This is the year tuition equity passes. Or so many on the University of Oregon campus hope.
One student, Liz Avalos is especially hopeful after witnessing the overwhelming support for the bill at last Wednesday’s legislative hearing in Salem.
“It was just a mix of emotions because I have friends in similar situations,” said Avalos, MEChA’s internal director.
Avalos and a group of around 20 students from MECha, the Oregon Student Association and Oregon Students of Color Coalition attended the hearing. No one in the group testified, but went to show support and pass out tuition equity-themed valentines to representatives and senators.
If approved, the tuition equity bill will allow undocumented students to pay in-state tuition as opposed to the international rates that are currently applied to them. In order to be eligible, students are required to have studied in the U.S. for at least five years, attended an Oregon high school for a minimum of three years, graduated and be actively working towards citizenship.
“Tuition equity is not a handout. The bill doesn’t qualify them for state or federal aid,” Avalos said.
Gabriella Morrongiello, an Oregon State University student from California, argued that approving the bill would result in a class-action lawsuit seeking compensation for nonresidents. Morrongiello said that the bill would cause a dramatic increase in the number of people enrolled in Oregon universities and that out-of-state students will be expected to shoulder costs. Those in opposition of the bill complained that they weren’t given enough time to speak.
“For her to say it’s not fair, she chose to go out of state,” said Avalos. “These (undocumented) students are choosing to go to university in their own home state.”
For those interested in attending the University of Oregon, this could make a difference of around $19,395 annually based on the estimated amounts of in-state and nonresident/international tuition for the 2012-13 school year that are listed on the financial aid and scholarships website.
“Every year it’s been getting closer and closer to being passed. This year it’ll be passed in the Senate and House. At least, we hope,” Avalos said.
According to The Oregonian, over 300 people attended the hearing, the majority being supporters of the bill. Avalos said that during the hearing, attendees were separated into different rooms so she didn’t realize how many people (predominantly students) had shown up until everyone went outside to take a group picture.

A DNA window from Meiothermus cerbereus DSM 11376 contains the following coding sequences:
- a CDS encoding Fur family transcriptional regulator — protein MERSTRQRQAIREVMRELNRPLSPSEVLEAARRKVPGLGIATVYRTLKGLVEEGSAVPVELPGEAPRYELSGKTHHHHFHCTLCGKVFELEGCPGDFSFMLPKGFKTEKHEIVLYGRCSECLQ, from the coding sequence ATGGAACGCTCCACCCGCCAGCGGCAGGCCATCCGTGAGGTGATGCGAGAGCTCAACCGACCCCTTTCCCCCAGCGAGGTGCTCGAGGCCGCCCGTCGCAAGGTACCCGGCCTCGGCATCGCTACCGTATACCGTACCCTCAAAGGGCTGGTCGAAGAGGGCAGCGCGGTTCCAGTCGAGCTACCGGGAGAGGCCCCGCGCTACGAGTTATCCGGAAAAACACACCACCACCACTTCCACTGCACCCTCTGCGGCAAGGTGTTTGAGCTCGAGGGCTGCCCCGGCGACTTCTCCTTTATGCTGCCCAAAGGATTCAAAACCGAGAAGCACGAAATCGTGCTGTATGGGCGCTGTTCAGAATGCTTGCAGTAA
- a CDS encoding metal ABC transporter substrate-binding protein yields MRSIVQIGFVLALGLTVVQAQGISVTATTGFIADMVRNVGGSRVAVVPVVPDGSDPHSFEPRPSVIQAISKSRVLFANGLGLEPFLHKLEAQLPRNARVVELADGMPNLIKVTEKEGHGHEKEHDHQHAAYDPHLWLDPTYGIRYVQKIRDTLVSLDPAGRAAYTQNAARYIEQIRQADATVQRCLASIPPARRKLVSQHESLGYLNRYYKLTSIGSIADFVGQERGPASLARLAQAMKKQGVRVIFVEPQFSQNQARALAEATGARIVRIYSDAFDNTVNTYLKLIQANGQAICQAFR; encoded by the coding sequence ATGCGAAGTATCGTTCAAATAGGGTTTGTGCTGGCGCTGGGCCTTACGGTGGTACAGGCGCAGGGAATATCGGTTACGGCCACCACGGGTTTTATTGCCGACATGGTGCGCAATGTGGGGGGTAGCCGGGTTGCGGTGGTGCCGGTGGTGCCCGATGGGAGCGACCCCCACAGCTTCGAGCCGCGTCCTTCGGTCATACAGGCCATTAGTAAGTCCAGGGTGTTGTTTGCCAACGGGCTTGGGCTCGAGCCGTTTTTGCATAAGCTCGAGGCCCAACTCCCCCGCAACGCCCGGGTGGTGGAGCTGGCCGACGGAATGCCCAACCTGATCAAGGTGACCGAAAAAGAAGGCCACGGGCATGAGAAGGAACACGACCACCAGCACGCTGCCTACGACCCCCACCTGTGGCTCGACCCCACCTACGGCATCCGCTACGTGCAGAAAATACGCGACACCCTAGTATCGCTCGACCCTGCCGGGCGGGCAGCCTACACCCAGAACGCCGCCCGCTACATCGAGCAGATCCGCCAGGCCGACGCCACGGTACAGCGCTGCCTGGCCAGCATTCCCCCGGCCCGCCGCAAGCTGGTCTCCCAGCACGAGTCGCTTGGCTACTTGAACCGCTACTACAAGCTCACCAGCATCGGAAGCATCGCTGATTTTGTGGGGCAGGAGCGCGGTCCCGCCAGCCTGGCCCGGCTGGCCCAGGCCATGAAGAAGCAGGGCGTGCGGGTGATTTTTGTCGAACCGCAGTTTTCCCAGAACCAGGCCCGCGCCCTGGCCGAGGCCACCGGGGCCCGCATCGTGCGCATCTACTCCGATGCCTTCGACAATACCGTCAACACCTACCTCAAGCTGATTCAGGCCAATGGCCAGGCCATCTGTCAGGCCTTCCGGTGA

“Honestly, it should’ve been done 10 years ago. It’s important because right now we’re denying access to students to have a more formal education, and that shouldn’t be the case,” said ASUO senator Lamar Wise.
Wise, former ASUO president Sam Dotters-Katz and several groups including MEChA authored a tuition equity resolution that University Senate will likely vote on sometime this week. According to Wise, in addition to students, a number of faculty members and President Gottfredson are among tuition equity supporters.
“Many people look at tuition equity as granting a privilege to undocumented students. For me, these folks are our equals, so this is not an issue of granting a privilege, it’s about the fact that right now we are withholding a right. This is about equality,” said Dotters-Katz.
Other supporters at the hearing also highlighted the economic benefits of the bill. Betsy Earls, vice president and counsel of Associated Oregon Industries said that the bill would allow businesses to hire locals instead of relying on the out-of-state hiring some companies are currently doing.
“I think that the state of Oregon has already invested a lot of time and money into these students and we should continue with our investments so they can go to college, and after college they can continue to contribute to our society and our community, and the state of Oregon,” said Wise.
Avalos said that beyond economics, the issue isn’t about specific people, but rather a situation they happen to be in. She stressed that many of the students were brought to the U.S. at such a young age that this is the only life and culture they identify with.
“These kids know these country as their own. Just because they don’t have a birth certificate doesn’t make them different,” Avalos said.